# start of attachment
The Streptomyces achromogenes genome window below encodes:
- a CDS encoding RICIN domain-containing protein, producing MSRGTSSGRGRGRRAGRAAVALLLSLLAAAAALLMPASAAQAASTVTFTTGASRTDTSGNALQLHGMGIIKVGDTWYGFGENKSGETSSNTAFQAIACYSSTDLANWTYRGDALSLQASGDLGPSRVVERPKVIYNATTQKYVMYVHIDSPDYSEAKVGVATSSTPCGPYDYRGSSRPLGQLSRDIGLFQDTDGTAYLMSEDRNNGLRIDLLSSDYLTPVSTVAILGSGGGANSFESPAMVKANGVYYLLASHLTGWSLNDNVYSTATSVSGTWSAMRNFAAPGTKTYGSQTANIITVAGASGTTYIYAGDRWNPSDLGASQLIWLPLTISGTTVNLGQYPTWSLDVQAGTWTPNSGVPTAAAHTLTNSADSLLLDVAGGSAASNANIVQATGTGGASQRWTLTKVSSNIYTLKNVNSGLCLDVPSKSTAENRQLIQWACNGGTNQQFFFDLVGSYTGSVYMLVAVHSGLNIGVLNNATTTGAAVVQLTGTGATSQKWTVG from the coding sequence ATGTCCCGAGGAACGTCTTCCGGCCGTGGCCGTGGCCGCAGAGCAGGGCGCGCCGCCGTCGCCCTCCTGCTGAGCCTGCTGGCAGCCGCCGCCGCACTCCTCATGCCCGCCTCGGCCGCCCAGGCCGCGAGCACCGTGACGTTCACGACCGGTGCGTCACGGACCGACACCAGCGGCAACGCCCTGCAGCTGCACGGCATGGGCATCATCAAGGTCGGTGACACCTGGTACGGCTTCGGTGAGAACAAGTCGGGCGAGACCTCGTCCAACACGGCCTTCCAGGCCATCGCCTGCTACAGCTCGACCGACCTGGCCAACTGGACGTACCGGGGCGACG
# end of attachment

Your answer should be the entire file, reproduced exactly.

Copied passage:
The Streptomyces achromogenes genome window below encodes:
- a CDS encoding RICIN domain-containing protein, producing MSRGTSSGRGRGRRAGRAAVALLLSLLAAAAALLMPASAAQAASTVTFTTGASRTDTSGNALQLHGMGIIKVGDTWYGFGENKSGETSSNTAFQAIACYSSTDLANWTYRGDALSLQASGDLGPSRVVERPKVIYNATTQKYVMYVHIDSPDYSEAKVGVATSSTPCGPYDYRGSSRPLGQLSRDIGLFQDTDGTAYLMSEDRNNGLRIDLLSSDYLTPVSTVAILGSGGGANSFESPAMVKANGVYYLLASHLTGWSLNDNVYSTATSVSGTWSAMRNFAAPGTKTYGSQTANIITVAGASGTTYIYAGDRWNPSDLGASQLIWLPLTISGTTVNLGQYPTWSLDVQAGTWTPNSGVPTAAAHTLTNSADSLLLDVAGGSAASNANIVQATGTGGASQRWTLTKVSSNIYTLKNVNSGLCLDVPSKSTAENRQLIQWACNGGTNQQFFFDLVGSYTGSVYMLVAVHSGLNIGVLNNATTTGAAVVQLTGTGATSQKWTVG from the coding sequence ATGTCCCGAGGAACGTCTTCCGGCCGTGGCCGTGGCCGCAGAGCAGGGCGCGCCGCCGTCGCCCTCCTGCTGAGCCTGCTGGCAGCCGCCGCCGCACTCCTCATGCCCGCCTCGGCCGCCCAGGCCGCGAGCACCGTGACGTTCACGACCGGTGCGTCACGGACCGACACCAGCGGCAACGCCCTGCAGCTGCACGGCATGGGCATCATCAAGGTCGGTGACACCTGGTACGGCTTCGGTGAGAACAAGTCGGGCGAGACCTCGTCCAACACGGCCTTCCAGGCCATCGCCTGCTACAGCTCGACCGACCTGGCCAACTGGACGTACCGGGGCGACG